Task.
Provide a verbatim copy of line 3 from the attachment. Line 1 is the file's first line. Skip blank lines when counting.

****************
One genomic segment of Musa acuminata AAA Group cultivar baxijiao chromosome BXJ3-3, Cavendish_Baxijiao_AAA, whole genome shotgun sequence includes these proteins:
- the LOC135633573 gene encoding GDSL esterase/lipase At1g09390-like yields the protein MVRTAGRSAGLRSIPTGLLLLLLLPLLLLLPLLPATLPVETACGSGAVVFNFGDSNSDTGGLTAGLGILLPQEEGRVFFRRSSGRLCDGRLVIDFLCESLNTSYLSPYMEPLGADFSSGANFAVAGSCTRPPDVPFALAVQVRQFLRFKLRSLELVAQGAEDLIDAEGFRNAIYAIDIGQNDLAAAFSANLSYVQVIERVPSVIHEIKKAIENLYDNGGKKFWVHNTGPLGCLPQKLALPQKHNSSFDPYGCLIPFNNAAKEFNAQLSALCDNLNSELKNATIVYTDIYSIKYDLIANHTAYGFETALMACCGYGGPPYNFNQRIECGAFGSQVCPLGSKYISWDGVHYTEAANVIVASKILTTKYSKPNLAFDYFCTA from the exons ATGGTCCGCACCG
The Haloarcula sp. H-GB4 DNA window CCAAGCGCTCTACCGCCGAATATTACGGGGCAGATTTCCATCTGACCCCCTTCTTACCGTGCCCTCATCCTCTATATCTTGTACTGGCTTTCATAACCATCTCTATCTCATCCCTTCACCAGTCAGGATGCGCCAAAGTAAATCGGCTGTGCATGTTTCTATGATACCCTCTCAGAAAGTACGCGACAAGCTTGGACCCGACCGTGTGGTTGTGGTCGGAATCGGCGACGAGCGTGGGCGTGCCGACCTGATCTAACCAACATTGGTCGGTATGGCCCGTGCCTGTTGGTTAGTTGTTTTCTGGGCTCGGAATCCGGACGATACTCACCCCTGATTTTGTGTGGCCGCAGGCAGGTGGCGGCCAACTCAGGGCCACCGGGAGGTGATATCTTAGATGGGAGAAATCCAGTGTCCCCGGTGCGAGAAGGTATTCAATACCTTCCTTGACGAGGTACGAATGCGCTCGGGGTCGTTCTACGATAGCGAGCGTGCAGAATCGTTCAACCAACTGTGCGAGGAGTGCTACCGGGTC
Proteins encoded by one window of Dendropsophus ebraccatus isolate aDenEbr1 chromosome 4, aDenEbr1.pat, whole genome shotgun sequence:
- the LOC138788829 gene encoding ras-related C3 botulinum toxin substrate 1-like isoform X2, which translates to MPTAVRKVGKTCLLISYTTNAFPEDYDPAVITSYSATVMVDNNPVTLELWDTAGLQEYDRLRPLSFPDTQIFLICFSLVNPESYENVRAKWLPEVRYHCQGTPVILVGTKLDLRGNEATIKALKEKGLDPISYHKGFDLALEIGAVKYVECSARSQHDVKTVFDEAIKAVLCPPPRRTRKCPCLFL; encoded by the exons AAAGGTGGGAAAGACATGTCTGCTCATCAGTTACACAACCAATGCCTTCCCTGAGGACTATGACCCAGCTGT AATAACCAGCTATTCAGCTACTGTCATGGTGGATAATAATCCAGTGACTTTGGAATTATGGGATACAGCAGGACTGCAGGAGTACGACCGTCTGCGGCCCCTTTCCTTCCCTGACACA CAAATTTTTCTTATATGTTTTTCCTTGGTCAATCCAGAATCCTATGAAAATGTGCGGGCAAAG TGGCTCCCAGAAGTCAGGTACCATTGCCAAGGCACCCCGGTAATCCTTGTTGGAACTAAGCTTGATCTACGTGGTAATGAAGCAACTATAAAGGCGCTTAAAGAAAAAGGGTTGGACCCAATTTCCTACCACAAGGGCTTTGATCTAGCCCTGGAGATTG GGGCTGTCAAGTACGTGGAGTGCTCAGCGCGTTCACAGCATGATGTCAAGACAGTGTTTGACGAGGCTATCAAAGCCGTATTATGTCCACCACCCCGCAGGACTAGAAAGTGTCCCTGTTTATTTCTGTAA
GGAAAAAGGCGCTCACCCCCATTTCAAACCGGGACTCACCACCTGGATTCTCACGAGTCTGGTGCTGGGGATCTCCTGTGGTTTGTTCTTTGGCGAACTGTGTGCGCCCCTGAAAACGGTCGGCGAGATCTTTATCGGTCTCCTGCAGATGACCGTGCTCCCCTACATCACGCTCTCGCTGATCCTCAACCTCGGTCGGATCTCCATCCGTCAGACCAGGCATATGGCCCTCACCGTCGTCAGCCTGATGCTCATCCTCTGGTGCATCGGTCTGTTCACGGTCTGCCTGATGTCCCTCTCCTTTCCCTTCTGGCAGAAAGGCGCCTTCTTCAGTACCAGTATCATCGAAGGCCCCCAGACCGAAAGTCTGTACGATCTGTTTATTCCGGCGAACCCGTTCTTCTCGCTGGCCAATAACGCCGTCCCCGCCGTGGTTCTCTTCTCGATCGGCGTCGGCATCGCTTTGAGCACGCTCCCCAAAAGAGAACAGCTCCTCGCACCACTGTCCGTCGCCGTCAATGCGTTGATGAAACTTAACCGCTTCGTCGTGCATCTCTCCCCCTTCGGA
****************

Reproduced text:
The Haloarcula sp. H-GB4 DNA window CCAAGCGCTCTACCGCCGAATATTACGGGGCAGATTTCCATCTGACCCCCTTCTTACCGTGCCCTCATCCTCTATATCTTGTACTGGCTTTCATAACCATCTCTATCTCATCCCTTCACCAGTCAGGATGCGCCAAAGTAAATCGGCTGTGCATGTTTCTATGATACCCTCTCAGAAAGTACGCGACAAGCTTGGACCCGACCGTGTGGTTGTGGTCGGAATCGGCGACGAGCGTGGGCGTGCCGACCTGATCTAACCAACATTGGTCGGTATGGCCCGTGCCTGTTGGTTAGTTGTTTTCTGGGCTCGGAATCCGGACGATACTCACCCCTGATTTTGTGTGGCCGCAGGCAGGTGGCGGCCAACTCAGGGCCACCGGGAGGTGATATCTTAGATGGGAGAAATCCAGTGTCCCCGGTGCGAGAAGGTATTCAATACCTTCCTTGACGAGGTACGAATGCGCTCGGGGTCGTTCTACGATAGCGAGCGTGCAGAATCGTTCAACCAACTGTGCGAGGAGTGCTACCGGGTC